The Triune Peer Governance of the Digital Commons

By 
Michel Bauwens

In a foundational essay, “The Political Economy of Peer Production” (Bauwens 2006), I defined commons-based peer production in two different ways. The first perspective draws upon Nick Dyer-Whitford’s analysis that peer production consists of:

  • An input phase: Without access to open and free “raw material,”either preexisting or to be created, there can be no free permissionless self-aggregation around common value;
  • A process phase: People who are working together as voluntary contributors outside of the wage-labor dependency system need to develop methods of participatory governance reflecting their equipotential contributions to the commons; and
  • An output phase: Commoners won’t contribute if there can be a private appropriation of their common work; therefore, they use new forms of open licensing guaranteeing universal availability, and thus create an openly accessible commons.

Commons-based peer production can also be defined as the common creation of value using peer governance to manage this process and peer property to protect common value from private appropriation. “Equipotentiality” refers to the equal freedom, opportunity and capability of everyone to contribute to the commons, by matching the needs for commons development with the freely given contributions of passionate labor provided by commoners. This process relies upon a “stigmergic signalling” system1 that facilitates the voluntary and swift allocation of labor to perform needed tasks. One could say that in peer production, the “division of labor” is transformed in a system that is more akin to a “distribution of tasks.”

Peer governance in the narrow sense should be reserved for those aspects of peer production that are strictly outside a hierarchical allocation of tasks, in the sense of a command and control mechanism that governs the production process directly. However, peer governance may embody different forms of hierarchy, such as quality-selection mechanisms that occur later in the production process. Hierarchies that disempower the mechanisms that enable everyone to freely contribute, however, cannot be considered compatible with peer production and peer governance. To complicate matters further, peer production is a hybrid form of governance because in present circumstances it is interdependent with the capitalist economy in which it emerges.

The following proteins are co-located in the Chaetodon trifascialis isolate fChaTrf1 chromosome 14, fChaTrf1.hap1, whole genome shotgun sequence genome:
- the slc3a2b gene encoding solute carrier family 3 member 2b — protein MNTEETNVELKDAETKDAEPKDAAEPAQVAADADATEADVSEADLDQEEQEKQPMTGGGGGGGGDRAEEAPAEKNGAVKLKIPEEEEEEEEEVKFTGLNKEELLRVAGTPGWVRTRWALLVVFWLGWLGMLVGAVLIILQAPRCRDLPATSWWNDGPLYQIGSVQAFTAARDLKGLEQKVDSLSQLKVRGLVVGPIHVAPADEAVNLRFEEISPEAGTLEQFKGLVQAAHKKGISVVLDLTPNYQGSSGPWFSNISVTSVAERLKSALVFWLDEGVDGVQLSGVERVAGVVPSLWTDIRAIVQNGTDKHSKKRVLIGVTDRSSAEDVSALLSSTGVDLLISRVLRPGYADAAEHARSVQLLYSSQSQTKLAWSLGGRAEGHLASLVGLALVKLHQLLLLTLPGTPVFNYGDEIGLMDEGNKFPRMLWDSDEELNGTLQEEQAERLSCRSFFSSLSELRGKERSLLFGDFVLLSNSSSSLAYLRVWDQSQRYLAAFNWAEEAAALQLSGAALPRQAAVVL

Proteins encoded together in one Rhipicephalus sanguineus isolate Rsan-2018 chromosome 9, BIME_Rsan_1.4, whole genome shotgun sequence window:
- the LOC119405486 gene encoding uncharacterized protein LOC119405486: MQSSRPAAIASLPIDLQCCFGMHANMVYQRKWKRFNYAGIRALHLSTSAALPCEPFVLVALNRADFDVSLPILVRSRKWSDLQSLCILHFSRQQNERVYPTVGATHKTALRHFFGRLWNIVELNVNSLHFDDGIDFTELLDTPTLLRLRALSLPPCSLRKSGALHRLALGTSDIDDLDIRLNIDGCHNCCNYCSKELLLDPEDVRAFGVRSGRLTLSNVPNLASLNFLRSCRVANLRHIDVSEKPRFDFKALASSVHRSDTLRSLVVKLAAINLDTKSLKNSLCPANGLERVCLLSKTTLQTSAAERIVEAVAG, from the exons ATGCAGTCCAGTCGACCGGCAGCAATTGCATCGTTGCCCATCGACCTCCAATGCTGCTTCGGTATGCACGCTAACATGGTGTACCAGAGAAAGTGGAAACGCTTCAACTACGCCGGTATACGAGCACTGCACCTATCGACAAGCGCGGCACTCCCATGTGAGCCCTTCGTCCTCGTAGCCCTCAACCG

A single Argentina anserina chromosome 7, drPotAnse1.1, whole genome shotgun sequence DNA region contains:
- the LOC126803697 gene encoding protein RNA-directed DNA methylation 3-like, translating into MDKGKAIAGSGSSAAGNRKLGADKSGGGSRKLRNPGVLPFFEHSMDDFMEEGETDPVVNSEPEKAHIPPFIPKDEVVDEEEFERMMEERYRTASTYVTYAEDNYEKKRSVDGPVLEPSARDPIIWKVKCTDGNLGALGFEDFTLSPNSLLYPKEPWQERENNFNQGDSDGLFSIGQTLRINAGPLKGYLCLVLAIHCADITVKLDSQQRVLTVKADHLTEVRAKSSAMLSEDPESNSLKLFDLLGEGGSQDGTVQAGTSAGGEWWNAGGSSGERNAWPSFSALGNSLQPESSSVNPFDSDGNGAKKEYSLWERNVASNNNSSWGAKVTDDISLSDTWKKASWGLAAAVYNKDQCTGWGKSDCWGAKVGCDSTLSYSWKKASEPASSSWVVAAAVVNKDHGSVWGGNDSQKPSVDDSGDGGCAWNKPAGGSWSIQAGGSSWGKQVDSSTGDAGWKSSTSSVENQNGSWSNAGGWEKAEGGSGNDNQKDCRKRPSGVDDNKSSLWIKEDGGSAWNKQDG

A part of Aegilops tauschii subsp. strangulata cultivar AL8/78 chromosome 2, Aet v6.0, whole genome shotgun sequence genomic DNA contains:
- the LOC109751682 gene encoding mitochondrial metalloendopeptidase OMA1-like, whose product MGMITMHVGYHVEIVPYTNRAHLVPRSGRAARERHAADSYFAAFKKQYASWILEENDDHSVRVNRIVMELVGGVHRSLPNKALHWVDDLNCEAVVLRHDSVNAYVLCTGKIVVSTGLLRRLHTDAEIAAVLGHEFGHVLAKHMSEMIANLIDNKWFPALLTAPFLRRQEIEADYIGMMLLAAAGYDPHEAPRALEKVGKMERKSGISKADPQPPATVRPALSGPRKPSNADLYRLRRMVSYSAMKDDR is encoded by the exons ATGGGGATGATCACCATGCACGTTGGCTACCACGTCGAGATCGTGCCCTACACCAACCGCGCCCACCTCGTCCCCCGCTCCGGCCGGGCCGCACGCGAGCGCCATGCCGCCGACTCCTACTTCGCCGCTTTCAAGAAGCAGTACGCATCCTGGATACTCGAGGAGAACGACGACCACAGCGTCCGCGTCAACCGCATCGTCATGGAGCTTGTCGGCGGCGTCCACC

Indeed, in “real-world” practice, we see the emergence of a triune structure governing such collaborative production. At the core is a community consisting of both voluntary contributors and paid employees, which requires a physical infrastructure to facilitate cooperation and sometimes entails entrepreneurial coalitions of corporations and freelance workers.

Volunteers and paid employees contribute knowledge, code and design to the common pool, using a variety of open licenses to ensure the legal defensibility of their commons.2 Peer production projects are successful as long as they can attract either volunteers or corporate contributors willing to use such open licenses. In general, such communities are governed by rules and norms derived from meritocratic philosophies. While any capable person can generally contribute, they have post-production quality control mechanisms that either individually or collectively apply some standards of meritocratic judgment.

This is sometimes called the “maintainer” model of management. The specific rules can be elaborate and in turn create some form of hierarchy, such as the oversight exercised by “admins” and editors in the Wikipedia project. But such governance is not a classic scarcity-based allocation mechanism such as the market, bureaucracy or even a democracy, because contributions (code, text, design, etc.) are generally considered to be nonrival and abundant. Anyone can contribute but some decisions must be made in curating or synthesizing the end product. This can be considered a permissionless process of production, with strong “pluri-archichal” elements. It preserves the possibility of noncooperation or “forking” (in which disaffected participants leave the project to start their own offshoot), while preserving a strong posthoc quality control mechanism, which is needed to guarantee the quality of the end product.